Recently, I re-read Atomic Habits by James Clear (it’s a fantastic book about behaviour change for anyone interested). And one of the chapters – ‘The Role of Family and Friends in Shaping Your Habits’ – really stuck out to me.
James discusses our desire to fit in with those around us. He describes humans as ‘herd animals’ and that our desire to belong to a tribe was essential to survival. Being cast out of a tribe or becoming separated from them, was a sure-fire way die early.
The earliest habits in our life are not really dictated by us. They’re chosen by the people around us. We follow the people closest to us because that’s ‘normal.’ Growing up in a family that values health and fitness, will likely result in you being physically fit also. If your family values music or intelligence, it’s likely that you’ll see these things as important.
James argues that we imitate the habits of three groups;
Today our focus is on the close but future articles may go into 2 and 3.
Our social environment has a huge effect on our behaviour. Consciously or unconsciously, the closer we are to the people around us, the more we tend to act like them. If you’ve ever travelled overseas and found yourself mimicking the local accent without knowing it or realised you’ve started talking like the people you live with, then you’ll know what I’m talking about.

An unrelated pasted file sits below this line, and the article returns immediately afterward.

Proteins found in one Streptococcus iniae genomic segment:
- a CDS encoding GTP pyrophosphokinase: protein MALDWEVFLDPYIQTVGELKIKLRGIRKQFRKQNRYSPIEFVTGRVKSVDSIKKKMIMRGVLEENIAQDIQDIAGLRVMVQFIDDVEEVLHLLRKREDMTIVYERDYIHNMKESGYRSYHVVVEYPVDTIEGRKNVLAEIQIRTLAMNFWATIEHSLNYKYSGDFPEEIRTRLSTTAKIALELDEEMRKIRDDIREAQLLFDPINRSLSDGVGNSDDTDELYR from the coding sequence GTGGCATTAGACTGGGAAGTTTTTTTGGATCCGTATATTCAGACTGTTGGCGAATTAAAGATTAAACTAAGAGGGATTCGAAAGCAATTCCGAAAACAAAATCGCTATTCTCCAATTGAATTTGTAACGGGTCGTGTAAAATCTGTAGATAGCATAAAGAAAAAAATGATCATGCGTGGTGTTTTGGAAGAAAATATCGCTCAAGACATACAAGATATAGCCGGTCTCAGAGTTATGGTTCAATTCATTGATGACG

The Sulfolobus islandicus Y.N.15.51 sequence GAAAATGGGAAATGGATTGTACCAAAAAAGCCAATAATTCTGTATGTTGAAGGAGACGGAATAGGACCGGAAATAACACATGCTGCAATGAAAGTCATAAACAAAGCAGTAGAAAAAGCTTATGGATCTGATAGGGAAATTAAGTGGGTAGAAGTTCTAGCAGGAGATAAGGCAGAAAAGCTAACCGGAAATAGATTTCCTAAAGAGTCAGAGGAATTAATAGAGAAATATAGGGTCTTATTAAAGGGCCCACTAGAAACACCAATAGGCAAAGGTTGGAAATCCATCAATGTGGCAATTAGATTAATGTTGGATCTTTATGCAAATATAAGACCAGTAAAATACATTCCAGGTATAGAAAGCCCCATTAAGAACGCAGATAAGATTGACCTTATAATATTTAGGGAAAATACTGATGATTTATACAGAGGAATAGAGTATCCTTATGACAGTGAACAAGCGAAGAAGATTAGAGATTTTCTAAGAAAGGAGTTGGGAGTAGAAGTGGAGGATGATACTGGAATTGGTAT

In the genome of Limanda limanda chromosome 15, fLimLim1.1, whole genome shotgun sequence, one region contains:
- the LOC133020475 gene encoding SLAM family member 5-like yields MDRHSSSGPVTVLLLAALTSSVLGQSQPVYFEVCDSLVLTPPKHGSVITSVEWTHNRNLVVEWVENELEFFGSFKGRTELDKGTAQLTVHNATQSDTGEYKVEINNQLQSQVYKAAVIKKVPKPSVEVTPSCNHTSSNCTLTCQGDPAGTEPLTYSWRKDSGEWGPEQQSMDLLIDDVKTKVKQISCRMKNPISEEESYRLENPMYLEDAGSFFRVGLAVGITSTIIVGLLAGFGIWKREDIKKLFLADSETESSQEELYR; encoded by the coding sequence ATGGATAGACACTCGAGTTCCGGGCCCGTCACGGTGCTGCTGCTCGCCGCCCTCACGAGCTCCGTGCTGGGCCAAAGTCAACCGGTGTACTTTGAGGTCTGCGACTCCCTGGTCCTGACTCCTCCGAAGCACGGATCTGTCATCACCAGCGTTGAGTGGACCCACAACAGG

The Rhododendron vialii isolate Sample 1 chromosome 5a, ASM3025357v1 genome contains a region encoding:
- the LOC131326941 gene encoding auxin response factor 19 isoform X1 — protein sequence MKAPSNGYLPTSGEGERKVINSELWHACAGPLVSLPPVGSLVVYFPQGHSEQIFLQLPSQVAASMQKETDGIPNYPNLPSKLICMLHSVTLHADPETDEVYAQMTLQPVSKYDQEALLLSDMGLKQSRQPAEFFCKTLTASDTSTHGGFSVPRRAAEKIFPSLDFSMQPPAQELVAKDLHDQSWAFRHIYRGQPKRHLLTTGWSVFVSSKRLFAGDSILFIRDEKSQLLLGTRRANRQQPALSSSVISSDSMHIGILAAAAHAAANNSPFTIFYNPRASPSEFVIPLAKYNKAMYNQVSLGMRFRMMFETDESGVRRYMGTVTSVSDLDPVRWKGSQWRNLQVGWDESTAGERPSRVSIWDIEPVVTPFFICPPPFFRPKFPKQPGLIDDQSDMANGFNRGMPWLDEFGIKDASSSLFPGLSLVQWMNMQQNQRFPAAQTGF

This is important to know because if you choose to spend more time around those with similar habits that you admire, the more likely you are to achieve the same things. But the opposite is also true – if you’re a smoker that spends majority of their time around other smokers, quitting is going to be that much harder!
So, what should you do from here?
1. Joining a culture where your desired behaviour is the normal behaviour
2. Joining a culture where you already have something in common with the group
If you’re a stay-at-home mum with young kids, then maybe the bootcamp around the corner with other mums is for you.
If you’re a ex-triathlete wanting to get back into it, then maybe taking some swim classes, joining a running club or a cycling group would suit you best.
And if you want to build strength, capacity and resilience, all while having a laugh, then maybe our gym is right for you.
You may be able to start a new habit or behaviour by yourself. You could potentially keep this up for a while, if not forever. But to help sustain this behaviour and enjoy the process at the same time, it’s important to find a group of like-minded individuals to share the ride with.
"Nothing sustains motivation better than belonging to a tribe… it’s friendship and community that embed a new identity and help behaviours last over the long run.” – James Clear.